Monday morning 6 am the team of surgeons is in place in the operating room and awaits the patient. The anesthetist is still not there. However, at this stage, he must be able to assess the patient and determine if there are additional examinations to be performed. The nurse anesthetists reassure that the prescription has been respected. The anesthetist always on the phone gives the order to bring the patient down without checks. Me Sylvain SOUOP is therefore transported to the operating room. 

The surgical team, which includes nearly ten people, is waiting for him. The nurses first administered medication to allow her body to relax before the sleep process. When the nurses decide to put her to sleep, Me SOUOP finds it difficult to sleep. The first concerns appear. He does not respond favorably to anesthesia. The anesthesiologist is called urgently. She is not yet in the hospital. We are at more than 7 a.m. She shows up around 7h20mn.


The various efforts of the team to put Me SOUOP to sleep are in vain. Blow of theater: Me SOUOP Sylvain has a cardiac arrest. Her heart stops beating. General panic in the operating room. The resuscitation procedure is immediately started. Second problem: one of the operating room devices does not work. Incredible but true. It is a scop. The parameters monitor supposed to take the patient's constants when he is asleep. How is it possible? It is directly changed. The doctors inject Me SOUOP with adrenaline so that his heart starts to beat again. After 8 minutes he comes back to life. At this moment the medical team believes to have avoided the worst.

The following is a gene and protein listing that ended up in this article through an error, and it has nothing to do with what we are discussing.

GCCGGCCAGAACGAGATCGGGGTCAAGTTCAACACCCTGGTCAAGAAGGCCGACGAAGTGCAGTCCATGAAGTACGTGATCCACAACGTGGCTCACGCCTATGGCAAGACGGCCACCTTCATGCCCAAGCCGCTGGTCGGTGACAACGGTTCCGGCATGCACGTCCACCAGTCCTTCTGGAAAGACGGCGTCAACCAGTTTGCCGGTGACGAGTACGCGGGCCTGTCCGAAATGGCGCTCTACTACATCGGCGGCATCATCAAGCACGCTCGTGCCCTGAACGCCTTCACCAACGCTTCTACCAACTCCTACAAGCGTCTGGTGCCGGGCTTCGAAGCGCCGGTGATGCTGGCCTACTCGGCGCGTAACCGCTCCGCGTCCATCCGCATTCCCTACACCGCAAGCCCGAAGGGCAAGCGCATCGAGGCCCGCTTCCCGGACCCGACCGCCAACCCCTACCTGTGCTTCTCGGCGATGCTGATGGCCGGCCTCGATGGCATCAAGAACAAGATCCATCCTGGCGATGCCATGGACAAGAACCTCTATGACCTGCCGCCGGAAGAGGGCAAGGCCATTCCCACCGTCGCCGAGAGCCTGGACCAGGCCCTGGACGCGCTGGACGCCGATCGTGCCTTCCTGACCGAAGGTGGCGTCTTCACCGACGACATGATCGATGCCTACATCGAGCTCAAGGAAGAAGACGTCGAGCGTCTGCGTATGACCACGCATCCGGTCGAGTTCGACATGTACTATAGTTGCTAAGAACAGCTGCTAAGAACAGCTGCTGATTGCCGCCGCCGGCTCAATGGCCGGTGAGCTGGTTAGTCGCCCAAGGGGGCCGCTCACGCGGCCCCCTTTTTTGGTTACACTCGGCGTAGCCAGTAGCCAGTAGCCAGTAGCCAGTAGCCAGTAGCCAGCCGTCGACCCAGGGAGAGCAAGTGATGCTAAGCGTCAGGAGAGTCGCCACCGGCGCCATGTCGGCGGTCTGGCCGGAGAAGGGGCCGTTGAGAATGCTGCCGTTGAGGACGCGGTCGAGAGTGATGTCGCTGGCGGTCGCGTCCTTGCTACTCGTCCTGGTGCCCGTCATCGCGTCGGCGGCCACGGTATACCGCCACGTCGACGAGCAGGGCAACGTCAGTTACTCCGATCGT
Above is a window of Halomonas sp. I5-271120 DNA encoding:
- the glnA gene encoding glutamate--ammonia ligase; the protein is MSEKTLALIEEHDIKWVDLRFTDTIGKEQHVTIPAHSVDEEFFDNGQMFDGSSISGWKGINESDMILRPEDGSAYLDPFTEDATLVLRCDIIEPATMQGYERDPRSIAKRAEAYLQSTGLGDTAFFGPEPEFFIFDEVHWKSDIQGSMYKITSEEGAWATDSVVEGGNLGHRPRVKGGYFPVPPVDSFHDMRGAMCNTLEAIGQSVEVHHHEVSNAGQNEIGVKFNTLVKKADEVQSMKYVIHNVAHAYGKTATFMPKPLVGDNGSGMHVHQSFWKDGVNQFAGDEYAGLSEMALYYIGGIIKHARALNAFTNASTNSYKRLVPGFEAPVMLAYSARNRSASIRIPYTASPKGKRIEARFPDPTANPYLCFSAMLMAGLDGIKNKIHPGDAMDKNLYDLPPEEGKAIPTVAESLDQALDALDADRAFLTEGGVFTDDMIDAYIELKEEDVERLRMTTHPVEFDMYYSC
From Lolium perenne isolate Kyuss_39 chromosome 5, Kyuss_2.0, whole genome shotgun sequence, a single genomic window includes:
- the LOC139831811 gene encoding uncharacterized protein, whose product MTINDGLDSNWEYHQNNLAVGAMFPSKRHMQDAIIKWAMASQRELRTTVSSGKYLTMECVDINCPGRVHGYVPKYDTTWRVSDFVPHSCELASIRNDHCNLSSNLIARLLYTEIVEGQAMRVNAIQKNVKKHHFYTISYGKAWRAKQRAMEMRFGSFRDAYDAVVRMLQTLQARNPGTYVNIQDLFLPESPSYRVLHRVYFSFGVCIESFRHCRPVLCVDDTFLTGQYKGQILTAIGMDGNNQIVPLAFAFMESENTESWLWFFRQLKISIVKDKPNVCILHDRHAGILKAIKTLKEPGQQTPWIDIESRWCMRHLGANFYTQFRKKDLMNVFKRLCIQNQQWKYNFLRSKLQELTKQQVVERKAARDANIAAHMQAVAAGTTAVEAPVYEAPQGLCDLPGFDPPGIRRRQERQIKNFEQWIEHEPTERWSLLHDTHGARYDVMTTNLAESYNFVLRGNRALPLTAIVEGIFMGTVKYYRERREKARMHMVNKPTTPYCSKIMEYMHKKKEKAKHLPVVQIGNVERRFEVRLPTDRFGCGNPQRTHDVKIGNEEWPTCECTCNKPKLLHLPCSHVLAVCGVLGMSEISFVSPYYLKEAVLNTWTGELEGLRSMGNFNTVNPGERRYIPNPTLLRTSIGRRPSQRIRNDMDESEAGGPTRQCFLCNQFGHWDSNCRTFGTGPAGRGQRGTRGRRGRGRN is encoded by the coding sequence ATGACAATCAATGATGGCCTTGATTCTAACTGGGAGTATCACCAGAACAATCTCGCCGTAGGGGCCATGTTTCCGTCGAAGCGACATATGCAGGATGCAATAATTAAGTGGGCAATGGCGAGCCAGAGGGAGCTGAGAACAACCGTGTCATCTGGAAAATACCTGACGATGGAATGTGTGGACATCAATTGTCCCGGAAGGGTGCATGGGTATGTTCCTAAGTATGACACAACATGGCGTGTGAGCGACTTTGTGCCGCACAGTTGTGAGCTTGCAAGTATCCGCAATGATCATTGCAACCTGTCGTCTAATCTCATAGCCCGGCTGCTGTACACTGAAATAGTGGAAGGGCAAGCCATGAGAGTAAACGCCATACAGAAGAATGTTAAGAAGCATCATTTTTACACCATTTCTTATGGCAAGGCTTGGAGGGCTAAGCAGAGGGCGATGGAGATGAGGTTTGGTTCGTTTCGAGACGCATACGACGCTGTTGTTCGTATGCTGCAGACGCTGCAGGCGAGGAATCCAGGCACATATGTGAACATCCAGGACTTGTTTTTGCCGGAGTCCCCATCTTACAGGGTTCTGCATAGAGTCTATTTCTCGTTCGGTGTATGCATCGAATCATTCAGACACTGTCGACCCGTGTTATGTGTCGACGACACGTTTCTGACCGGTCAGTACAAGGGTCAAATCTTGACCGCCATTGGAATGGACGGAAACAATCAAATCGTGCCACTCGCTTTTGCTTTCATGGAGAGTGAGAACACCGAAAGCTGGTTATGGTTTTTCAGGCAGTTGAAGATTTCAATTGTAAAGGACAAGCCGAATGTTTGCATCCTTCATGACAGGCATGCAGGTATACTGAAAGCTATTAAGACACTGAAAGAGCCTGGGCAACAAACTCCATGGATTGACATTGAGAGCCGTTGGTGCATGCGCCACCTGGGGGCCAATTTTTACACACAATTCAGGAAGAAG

The surgery is canceled. The patient is given new tests. When Me SOUOP's state stabilizes, he is sent to intensive care. The goal is to allow him to recover. Brain scanners are performed. He is now in intensive care and in the hands of anesthesiologists who administer his care. 

On treatment since Monday morning, after a failed surgery where he had almost died, he died three days later. Or Thursday, January 16, 2020. But since Monday, he has lost all contact, including with his loved ones, who almost no longer manage to approach him. 

Thus ends this issue of Cash Investigation on this tragedy which accounts for the faults of the health system in Cameroon.